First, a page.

And finally - and of special interest for the discussion this evening - how can we create an independent progressive analysis and politics addressing all these questions and concerns, one that differs both from anti-choice theological absolutism on the one hand, and corporate, techno-libertarian, free-market absolutism on the other?

I could easily go on. These new technologies represent some of the most profound challenges that humanity has ever had to face.

The good news, however, is that many committed, accomplished people are beginning to address these concerns in earnest. Our speakers tonight include some of the leading thinkers, writers and activists working to move beyond the current polarized politics on these issues and to develop new perspectives grounded in progressive and inclusive values of social justice, racial justice and feminism. I'll say a brief word about each of the speakers now, and more before each of their presentations.

Our first speaker is Sheldon Krimsky of Tufts University, who will address the transformation of university-based life science research by corporate interests, and the damage this has done to the integrity of the scientific enterprise.

He'll be followed by Dorothy Roberts of Northwestern University, who will discuss both the implications of an emerging race-based medicine, and the manner in which new reproductive technologies exacerbate racial and class disparities.

Our third speaker is William Saletan, Chief Political Correspondent for the on-line magazine Slate, who will argue that many liberals and progressives have adopted utilitarian, individualist, and economistic values to frame their understanding of human genetic technologies, without realizing how at odds these values are with the historical core of liberal and progressive values.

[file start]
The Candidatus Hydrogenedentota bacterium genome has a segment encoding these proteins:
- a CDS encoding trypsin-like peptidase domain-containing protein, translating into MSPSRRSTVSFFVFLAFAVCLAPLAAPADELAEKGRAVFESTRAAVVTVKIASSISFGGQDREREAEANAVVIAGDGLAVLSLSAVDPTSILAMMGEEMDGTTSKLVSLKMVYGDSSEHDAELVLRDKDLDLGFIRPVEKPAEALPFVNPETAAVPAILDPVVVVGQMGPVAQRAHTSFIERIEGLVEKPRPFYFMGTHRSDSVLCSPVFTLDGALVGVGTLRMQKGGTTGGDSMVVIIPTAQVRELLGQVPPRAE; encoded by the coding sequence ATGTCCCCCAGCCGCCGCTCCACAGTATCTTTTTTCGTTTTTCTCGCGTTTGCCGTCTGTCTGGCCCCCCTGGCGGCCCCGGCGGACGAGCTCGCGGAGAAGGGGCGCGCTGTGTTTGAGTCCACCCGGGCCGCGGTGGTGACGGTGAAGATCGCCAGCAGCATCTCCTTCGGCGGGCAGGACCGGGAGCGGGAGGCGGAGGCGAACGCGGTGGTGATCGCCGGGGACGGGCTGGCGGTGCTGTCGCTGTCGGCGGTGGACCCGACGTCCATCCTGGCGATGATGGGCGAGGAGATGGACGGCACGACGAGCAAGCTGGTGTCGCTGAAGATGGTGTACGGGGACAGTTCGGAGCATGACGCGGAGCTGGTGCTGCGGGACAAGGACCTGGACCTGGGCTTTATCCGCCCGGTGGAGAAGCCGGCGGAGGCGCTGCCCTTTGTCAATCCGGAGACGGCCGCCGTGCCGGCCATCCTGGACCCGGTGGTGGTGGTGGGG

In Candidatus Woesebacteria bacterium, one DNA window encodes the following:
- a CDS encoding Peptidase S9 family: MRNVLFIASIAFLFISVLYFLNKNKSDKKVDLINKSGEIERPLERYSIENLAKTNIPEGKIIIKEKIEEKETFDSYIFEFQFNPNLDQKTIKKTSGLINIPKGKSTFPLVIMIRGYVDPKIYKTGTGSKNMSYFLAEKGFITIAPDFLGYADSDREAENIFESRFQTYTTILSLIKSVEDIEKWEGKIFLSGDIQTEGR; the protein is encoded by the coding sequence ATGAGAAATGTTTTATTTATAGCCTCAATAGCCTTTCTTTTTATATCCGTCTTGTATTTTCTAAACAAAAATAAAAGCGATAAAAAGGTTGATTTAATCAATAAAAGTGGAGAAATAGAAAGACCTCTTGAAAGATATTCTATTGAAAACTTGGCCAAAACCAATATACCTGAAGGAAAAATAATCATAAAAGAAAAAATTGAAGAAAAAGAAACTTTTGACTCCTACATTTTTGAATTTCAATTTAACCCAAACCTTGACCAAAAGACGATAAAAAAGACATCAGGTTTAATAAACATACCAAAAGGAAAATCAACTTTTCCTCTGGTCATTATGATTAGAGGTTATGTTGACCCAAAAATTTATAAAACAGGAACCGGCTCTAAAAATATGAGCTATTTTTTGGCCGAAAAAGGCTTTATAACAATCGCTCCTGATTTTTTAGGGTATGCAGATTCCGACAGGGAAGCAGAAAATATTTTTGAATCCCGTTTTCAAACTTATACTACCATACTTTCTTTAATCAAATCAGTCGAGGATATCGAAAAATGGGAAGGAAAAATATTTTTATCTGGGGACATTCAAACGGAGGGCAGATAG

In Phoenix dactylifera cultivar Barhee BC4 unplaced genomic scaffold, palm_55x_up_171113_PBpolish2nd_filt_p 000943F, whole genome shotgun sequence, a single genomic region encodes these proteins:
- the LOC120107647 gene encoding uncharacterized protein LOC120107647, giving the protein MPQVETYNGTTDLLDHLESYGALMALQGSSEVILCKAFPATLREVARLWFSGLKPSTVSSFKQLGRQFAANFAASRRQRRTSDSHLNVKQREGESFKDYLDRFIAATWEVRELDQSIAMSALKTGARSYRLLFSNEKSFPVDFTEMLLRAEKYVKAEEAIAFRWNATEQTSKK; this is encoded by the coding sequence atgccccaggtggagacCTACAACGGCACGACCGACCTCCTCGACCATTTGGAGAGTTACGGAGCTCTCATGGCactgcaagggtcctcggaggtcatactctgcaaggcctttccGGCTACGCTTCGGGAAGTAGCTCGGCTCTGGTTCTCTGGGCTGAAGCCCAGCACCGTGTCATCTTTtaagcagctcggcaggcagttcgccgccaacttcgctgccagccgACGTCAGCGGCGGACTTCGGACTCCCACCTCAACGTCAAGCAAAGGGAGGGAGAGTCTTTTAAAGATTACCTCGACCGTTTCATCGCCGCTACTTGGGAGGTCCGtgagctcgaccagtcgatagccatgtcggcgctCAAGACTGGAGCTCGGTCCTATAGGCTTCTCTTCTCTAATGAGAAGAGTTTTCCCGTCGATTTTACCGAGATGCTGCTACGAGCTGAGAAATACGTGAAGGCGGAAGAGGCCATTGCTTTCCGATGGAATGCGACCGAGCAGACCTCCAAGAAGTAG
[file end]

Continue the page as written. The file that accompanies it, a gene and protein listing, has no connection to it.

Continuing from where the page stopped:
Next will be Stuart Newman of New York Medical College, whose presentation will address the evolution of the discipline of embryology from - and this is Stuart's language - an obscure scientific backwater to the salvation of humanity and agent of immortality, within the brief span of thirty years.

And finally, we'll hear from my colleague at the Center for Genetics and Society, Marcy Darnovsky, who will describe the recent experience in California with Proposition 71, the $3 billion stem cell initiative, the growing post-election controversy surrounding it, and what these portend for future struggles over new human genetic technologies.

Each speaker has 15 minutes, which should bring us to about 8:40. That'll give us about 45 minutes for discussion. We'll adjourn at 9:30 sharp.

Before I call Shelly to the podium I want to call your attention to the CD and the green evaluation sheet that you all should have. The CD is the equivalent of a 150-page anthology. It includes selected overview materials, articles by tonight's speakers, and additional key texts. It's really a remarkable document. In addition, please be sure to fill out the green evaluation form before you leave tonight, and hand it to one of the staff at the exit doors. We want your feedback, and we especially want to know of any of you interested in further involvement, in whatever manner, with the concerns discussed.

[PART OF CLOSING COMMENTS]

Before we adjourn I want to acknowledge some of the people and organizations who contributed to make this symposium happen. The initial suggestion that we hold this event came from long-time New York City activist J.P. Harpignies. David Levine, Pam Weppner and David Manning, of the Graduate Center, CUNY deserve our thanks for making this wonderful venue available. Our other co-sponsors and their liasions deserve thanks as well: Deena Kolbert at the New York Open Center, Janine Jaquette at the Nation Institute, and David Callahan at Demos. Finally, we want to thank Jasmine Gonzales, Sujatha Jesudason and Jesse Reynolds of the Center for Genetics and Society for their commitment and hard work.